Photographer: James MacDonald/Bloomberg

Fannie-Freddie Regulator Urges Utility Mortgage Guarantors

Updated on
  • FHFA Director Mel Watt says MBS guarantees should be explicit
  • Watt sends letter to senators in response to request for views

Fannie Mae and Freddie Mac’s regulator is throwing its voice into the debate about what to do with the two companies at the center of the U.S. mortgage system.

In a proposal obtained by Bloomberg News, Federal Housing Finance Agency Director Mel Watt wrote that he and agency staff believe the mortgage market should be supported by shareholder-owned utilities with regulated rates of return and an explicit government guarantee of mortgage bonds.

Watt sent the document, titled “Federal Housing Finance Agency Perspectives on Housing Finance Reform” along with a letter dated Tuesday to Senate Banking Chairman Michael Crapo, an Idaho Republican, and Senator Sherrod Brown of Ohio, the panel’s top Democrat.

By sharing the perspectives now, “we seek to provide our views independently and transparently to those who have requested them while continuing to provide technical assistance to the committee and its members on other proposals that may be introduced,” Watt wrote.

Lawmakers’ Responsibility

He added that he still had a “strongly held view that it is the prerogative and responsibility of Congress, not FHFA, to decide on housing finance reform.”

Spokeswomen for the FHFA, Crapo and Brown declined to comment.

The proposal from Watt and the FHFA adds yet another wrinkle to the nine-year struggle by Congress and other policy makers to overhaul the U.S. housing-finance system. The government took over Fannie and Freddie in 2008, eventually injecting them with nearly $188 billion in bailout money. Since then, several lawmakers have introduced legislation that would reform or overhaul the companies, which back nearly half of the mortgage market. No proposal has gained traction.

Fannie and Freddie don’t make mortgages themselves, but buy them from lenders, wrap them into securities and make guarantees to investors in case the loans default.

Changes to their operations, or whatever replaces them, would have wide implications for the housing market, mortgage borrowers, taxpayers and one of the largest bond markets in the world.

New Push

This year, lawmakers are expected to make another push for housing-finance legislation. One Senate proposal, being worked on by Banking Committee members Bob Corker,  a Tennessee Republican, and Mark Warner, a Virginia Democrat, would preserve Fannie and Freddie’s operations but attempt to introduce more competition into the market.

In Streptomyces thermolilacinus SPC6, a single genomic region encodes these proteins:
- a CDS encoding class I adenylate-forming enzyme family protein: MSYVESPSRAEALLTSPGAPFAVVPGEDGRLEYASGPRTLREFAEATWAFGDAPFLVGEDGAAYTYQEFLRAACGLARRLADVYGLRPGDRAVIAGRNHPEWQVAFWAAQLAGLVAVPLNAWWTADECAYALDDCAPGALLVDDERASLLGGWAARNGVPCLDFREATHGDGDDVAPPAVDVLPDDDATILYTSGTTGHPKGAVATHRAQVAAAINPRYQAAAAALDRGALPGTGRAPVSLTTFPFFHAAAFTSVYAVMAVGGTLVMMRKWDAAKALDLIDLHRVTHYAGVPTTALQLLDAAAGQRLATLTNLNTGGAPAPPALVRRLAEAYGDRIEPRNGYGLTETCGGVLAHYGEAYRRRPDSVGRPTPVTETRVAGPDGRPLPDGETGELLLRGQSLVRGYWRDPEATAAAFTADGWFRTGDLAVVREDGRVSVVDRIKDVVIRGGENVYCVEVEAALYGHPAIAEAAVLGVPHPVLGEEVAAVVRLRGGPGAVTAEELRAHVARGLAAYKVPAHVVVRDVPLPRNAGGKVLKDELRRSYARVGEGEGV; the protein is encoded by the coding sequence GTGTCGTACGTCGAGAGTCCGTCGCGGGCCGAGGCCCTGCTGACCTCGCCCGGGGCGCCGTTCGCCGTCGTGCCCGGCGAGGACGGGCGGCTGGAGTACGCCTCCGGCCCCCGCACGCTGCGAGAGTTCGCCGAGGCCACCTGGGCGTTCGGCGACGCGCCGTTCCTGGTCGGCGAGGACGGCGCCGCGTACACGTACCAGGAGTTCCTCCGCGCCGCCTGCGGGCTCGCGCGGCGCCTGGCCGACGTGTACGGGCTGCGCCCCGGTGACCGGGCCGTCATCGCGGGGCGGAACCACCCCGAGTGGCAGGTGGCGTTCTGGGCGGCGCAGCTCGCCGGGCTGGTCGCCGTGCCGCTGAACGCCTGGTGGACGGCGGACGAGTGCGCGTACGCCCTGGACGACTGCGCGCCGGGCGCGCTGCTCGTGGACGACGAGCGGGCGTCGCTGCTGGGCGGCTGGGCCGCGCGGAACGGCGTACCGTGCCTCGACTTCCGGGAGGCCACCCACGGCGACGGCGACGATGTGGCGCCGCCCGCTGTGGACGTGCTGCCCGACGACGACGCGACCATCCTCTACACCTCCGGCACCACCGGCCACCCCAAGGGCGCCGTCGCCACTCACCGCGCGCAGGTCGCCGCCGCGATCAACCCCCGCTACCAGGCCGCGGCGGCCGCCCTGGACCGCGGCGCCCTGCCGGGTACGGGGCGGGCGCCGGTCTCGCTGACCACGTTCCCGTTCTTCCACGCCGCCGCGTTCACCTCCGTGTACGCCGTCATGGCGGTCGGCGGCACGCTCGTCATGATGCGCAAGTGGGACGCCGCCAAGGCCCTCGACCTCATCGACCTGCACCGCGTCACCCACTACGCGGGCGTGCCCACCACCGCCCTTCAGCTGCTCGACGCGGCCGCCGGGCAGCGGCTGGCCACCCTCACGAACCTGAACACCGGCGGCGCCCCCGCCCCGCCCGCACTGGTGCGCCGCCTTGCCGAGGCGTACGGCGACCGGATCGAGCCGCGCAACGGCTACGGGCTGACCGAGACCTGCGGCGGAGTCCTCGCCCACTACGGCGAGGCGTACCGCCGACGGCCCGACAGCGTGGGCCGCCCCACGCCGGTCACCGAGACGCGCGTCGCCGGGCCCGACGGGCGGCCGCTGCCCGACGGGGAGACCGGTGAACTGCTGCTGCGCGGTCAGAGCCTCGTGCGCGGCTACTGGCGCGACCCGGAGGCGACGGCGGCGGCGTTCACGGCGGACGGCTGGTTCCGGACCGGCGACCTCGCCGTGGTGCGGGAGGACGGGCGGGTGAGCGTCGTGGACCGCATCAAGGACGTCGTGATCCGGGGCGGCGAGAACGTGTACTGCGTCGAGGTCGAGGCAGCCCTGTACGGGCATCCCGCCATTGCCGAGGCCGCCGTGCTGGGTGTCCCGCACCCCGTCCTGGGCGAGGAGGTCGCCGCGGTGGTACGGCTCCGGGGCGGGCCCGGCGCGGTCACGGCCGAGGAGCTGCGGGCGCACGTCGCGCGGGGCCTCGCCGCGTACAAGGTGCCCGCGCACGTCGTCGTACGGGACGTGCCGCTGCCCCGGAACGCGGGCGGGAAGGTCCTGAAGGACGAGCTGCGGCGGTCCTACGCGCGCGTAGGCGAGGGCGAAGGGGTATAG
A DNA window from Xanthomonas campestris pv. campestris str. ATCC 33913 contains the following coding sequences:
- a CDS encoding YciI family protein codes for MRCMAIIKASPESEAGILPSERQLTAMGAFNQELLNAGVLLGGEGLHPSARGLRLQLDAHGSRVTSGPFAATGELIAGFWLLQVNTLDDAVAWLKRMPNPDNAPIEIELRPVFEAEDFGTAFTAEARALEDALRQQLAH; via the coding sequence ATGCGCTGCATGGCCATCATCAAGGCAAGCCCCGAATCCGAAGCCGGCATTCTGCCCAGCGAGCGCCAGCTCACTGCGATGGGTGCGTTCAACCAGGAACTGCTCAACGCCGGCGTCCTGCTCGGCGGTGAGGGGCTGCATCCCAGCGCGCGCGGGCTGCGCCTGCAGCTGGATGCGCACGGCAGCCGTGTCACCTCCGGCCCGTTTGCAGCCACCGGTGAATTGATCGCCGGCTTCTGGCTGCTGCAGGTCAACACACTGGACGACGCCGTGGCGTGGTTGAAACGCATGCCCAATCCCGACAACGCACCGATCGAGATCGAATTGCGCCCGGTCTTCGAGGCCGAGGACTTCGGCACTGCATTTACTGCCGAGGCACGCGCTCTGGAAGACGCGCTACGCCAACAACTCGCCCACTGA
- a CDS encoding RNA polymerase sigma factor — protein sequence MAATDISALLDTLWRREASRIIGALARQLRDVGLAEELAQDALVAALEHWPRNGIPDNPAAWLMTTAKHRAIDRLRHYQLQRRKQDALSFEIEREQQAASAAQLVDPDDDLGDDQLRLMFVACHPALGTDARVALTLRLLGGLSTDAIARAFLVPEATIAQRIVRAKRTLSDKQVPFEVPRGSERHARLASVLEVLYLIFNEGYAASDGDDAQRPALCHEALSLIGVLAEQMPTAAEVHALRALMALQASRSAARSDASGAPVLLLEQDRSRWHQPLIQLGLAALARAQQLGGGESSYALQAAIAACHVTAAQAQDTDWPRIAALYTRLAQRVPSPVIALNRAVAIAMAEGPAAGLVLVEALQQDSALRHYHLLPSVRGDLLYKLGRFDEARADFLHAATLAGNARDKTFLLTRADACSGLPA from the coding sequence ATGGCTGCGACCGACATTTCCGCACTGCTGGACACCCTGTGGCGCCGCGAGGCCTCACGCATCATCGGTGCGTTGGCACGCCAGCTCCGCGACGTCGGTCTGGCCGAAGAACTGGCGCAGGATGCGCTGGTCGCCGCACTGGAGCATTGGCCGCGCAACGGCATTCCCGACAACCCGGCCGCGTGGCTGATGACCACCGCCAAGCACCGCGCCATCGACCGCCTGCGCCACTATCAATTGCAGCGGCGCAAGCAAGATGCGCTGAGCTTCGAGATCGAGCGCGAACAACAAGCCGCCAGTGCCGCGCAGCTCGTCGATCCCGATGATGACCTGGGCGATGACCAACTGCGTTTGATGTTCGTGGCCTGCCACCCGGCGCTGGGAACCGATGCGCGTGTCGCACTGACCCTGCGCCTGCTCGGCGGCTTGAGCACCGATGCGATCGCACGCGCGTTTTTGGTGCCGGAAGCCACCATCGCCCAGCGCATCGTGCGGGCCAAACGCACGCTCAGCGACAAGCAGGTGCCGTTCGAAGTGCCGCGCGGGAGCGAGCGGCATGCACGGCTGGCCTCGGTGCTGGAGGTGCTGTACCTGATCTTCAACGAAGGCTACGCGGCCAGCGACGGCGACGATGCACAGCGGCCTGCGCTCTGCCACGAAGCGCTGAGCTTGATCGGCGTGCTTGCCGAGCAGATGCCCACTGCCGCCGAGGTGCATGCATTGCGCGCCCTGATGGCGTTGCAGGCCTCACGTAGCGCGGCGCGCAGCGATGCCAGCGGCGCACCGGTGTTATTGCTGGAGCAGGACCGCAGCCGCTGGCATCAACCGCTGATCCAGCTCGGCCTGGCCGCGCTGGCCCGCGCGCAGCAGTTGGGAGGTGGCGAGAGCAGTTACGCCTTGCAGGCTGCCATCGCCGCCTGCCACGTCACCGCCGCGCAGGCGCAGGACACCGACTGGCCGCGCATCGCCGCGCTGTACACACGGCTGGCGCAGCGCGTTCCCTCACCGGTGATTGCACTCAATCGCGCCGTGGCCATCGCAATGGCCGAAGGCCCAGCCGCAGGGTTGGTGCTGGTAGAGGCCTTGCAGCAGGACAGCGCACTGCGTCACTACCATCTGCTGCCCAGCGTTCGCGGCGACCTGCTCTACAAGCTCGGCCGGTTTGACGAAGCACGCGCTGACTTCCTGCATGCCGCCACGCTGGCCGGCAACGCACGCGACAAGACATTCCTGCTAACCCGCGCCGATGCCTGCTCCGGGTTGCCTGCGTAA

The FHFA’s suggestions appear to differ from the senators’ plan in key ways. Watt and the regulator said future “secondary market entities” should be utilities with regulated rates of return. Such a feature wasn’t included in recent drafts of the Corker-Warner proposal, according to people familiar with the matter. The FHFA’s document also warned against having too many mortgage guarantors, arguing that an abundance of companies “could increase the potential for a race to the bottom” in loan standards.

Similar to the senators’ and other lawmakers’ views, however, the FHFA said mortgage-backed securities issued by the guarantors should have an explicit, paid-for guarantee by the U.S. government. The companies themselves should be allowed to fail, the proposal said.

Despite the differences with the potential Senate plan, the FHFA’s recommendations could build support for housing-finance legislation, Cowen analyst Jaret Seiberg wrote in a Wednesday note to clients.

“We see this document as helpful to efforts in the Senate to enact housing finance reform by giving FHFA’s seal of approval to the basic framework that banking committee leaders have been working on,” Seiberg wrote.

Transfer Risk

The FHFA document said future mortgage guarantors should be required to transfer credit risk to the private market when it’s economically feasible and that the companies should have enough capital to withstand a housing crash akin to the one that devastated the financial markets a decade ago. Rather than having a specific amount of capital dictated in legislation, the FHFA said it should be up to the companies’ regulator to set and adjust the needed level.

FHFA officials wrote that the future mortgage guarantors should be required to operate nationwide, have affordable-housing mandates, and provide equal access to the mortgage-finance system for large and small lenders.

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